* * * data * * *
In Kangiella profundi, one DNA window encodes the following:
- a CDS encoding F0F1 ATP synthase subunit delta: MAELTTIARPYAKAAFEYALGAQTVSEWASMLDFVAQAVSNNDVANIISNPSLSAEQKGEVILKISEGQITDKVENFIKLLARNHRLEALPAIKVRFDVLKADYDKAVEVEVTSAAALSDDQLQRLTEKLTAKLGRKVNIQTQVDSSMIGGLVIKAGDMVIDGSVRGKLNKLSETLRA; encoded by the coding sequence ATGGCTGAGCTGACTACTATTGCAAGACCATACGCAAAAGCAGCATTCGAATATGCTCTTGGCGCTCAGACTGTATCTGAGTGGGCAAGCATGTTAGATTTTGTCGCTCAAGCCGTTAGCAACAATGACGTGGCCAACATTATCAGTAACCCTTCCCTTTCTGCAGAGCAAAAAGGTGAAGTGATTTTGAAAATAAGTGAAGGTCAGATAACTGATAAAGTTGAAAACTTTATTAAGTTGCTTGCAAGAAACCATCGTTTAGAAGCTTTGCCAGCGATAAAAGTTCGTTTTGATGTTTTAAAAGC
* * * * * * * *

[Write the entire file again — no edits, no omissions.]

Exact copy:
In Kangiella profundi, one DNA window encodes the following:
- a CDS encoding F0F1 ATP synthase subunit delta: MAELTTIARPYAKAAFEYALGAQTVSEWASMLDFVAQAVSNNDVANIISNPSLSAEQKGEVILKISEGQITDKVENFIKLLARNHRLEALPAIKVRFDVLKADYDKAVEVEVTSAAALSDDQLQRLTEKLTAKLGRKVNIQTQVDSSMIGGLVIKAGDMVIDGSVRGKLNKLSETLRA; encoded by the coding sequence ATGGCTGAGCTGACTACTATTGCAAGACCATACGCAAAAGCAGCATTCGAATATGCTCTTGGCGCTCAGACTGTATCTGAGTGGGCAAGCATGTTAGATTTTGTCGCTCAAGCCGTTAGCAACAATGACGTGGCCAACATTATCAGTAACCCTTCCCTTTCTGCAGAGCAAAAAGGTGAAGTGATTTTGAAAATAAGTGAAGGTCAGATAACTGATAAAGTTGAAAACTTTATTAAGTTGCTTGCAAGAAACCATCGTTTAGAAGCTTTGCCAGCGATAAAAGTTCGTTTTGATGTTTTAAAAGC